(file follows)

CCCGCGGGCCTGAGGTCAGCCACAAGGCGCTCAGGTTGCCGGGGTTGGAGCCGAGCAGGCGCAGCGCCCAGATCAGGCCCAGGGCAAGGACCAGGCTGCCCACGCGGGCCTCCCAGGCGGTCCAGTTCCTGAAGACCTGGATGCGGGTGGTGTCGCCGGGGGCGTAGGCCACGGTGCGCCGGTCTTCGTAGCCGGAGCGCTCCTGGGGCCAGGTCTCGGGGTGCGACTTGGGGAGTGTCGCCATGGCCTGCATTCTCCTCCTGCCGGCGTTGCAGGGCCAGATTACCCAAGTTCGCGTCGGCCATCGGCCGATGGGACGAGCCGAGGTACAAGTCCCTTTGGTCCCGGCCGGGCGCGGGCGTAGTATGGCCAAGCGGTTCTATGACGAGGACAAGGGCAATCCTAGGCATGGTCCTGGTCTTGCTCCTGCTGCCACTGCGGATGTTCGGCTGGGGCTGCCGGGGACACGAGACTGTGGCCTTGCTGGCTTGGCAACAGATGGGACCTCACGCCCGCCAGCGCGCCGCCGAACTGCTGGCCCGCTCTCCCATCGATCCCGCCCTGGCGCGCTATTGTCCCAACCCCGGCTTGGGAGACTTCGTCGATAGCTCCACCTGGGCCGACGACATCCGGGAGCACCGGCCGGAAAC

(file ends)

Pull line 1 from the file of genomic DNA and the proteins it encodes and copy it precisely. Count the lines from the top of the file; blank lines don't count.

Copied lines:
CCCGCGGGCCTGAGGTCAGCCACAAGGCGCTCAGGTTGCCGGGGTTGGAGCCGAGCAGGCGCAGCGCCCAGATCAGGCCCAGGGCAAGGACCAGGCTGCCCACGCGGGCCTCCCAGGCGGTCCAGTTCCTGAAGACCTGGATGCGGGTGGTGTCGCCGGGGGCGTAGGCCACGGTGCGCCGGTCTTCGTAGCCGGAGCGCTCCTGGGGCCAGGTCTCGGGGTGCGACTTGGGGAGTGTCGCCATGGCCTGCATTCTCCTCCTGCCGGCGTTGCAGGGCCAGATTACCCAAGTTCGCGTCGGCCATCGGCCGATGGGACGAGCCGAGGTACAAGTCCCTTTGGTCCCGGCCGGGCGCGGGCGTAGTATGGCCAAGCGGTTCTATGACGAGGACAAGGGCAATCCTAGGCATGGTCCTGGTCTTGCTCCTGCTGCCACTGCGGATGTTCGGCTGGGGCTGCCGGGGACACGAGACTGTGGCCTTGCTGGCTTGGCAACAGATGGGACCTCACGCCCGCCAGCGCGCCGCCGAACTGCTGGCCCGCTCTCCCATCGATCCCGCCCTGGCGCGCTATTGTCCCAACCCCGGCTTGGGAGACTTCGTCGATAGCTCCACCTGGGCCGACGACATCCGGGAGCACCGGCCGGAAAC